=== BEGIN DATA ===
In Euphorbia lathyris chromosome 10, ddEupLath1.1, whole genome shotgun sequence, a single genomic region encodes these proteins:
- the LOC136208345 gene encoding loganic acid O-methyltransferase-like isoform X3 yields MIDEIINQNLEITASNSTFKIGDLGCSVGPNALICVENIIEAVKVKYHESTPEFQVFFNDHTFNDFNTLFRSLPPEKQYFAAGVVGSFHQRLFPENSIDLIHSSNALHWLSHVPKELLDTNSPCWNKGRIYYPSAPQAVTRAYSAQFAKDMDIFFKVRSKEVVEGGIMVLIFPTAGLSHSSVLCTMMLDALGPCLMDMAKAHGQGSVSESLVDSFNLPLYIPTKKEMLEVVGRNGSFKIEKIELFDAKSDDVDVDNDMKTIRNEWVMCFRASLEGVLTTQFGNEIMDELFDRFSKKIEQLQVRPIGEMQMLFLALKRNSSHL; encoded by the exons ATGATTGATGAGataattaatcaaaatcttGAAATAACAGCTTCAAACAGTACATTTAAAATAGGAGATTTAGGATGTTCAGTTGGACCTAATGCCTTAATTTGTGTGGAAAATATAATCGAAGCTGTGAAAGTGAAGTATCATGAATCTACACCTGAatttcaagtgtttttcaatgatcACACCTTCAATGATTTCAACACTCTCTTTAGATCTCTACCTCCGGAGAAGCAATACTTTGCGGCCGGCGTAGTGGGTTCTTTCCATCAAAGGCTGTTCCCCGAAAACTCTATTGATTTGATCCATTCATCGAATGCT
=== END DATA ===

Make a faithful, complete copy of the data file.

In Euphorbia lathyris chromosome 10, ddEupLath1.1, whole genome shotgun sequence, a single genomic region encodes these proteins:
- the LOC136208345 gene encoding loganic acid O-methyltransferase-like isoform X3 yields MIDEIINQNLEITASNSTFKIGDLGCSVGPNALICVENIIEAVKVKYHESTPEFQVFFNDHTFNDFNTLFRSLPPEKQYFAAGVVGSFHQRLFPENSIDLIHSSNALHWLSHVPKELLDTNSPCWNKGRIYYPSAPQAVTRAYSAQFAKDMDIFFKVRSKEVVEGGIMVLIFPTAGLSHSSVLCTMMLDALGPCLMDMAKAHGQGSVSESLVDSFNLPLYIPTKKEMLEVVGRNGSFKIEKIELFDAKSDDVDVDNDMKTIRNEWVMCFRASLEGVLTTQFGNEIMDELFDRFSKKIEQLQVRPIGEMQMLFLALKRNSSHL; encoded by the exons ATGATTGATGAGataattaatcaaaatcttGAAATAACAGCTTCAAACAGTACATTTAAAATAGGAGATTTAGGATGTTCAGTTGGACCTAATGCCTTAATTTGTGTGGAAAATATAATCGAAGCTGTGAAAGTGAAGTATCATGAATCTACACCTGAatttcaagtgtttttcaatgatcACACCTTCAATGATTTCAACACTCTCTTTAGATCTCTACCTCCGGAGAAGCAATACTTTGCGGCCGGCGTAGTGGGTTCTTTCCATCAAAGGCTGTTCCCCGAAAACTCTATTGATTTGATCCATTCATCGAATGCT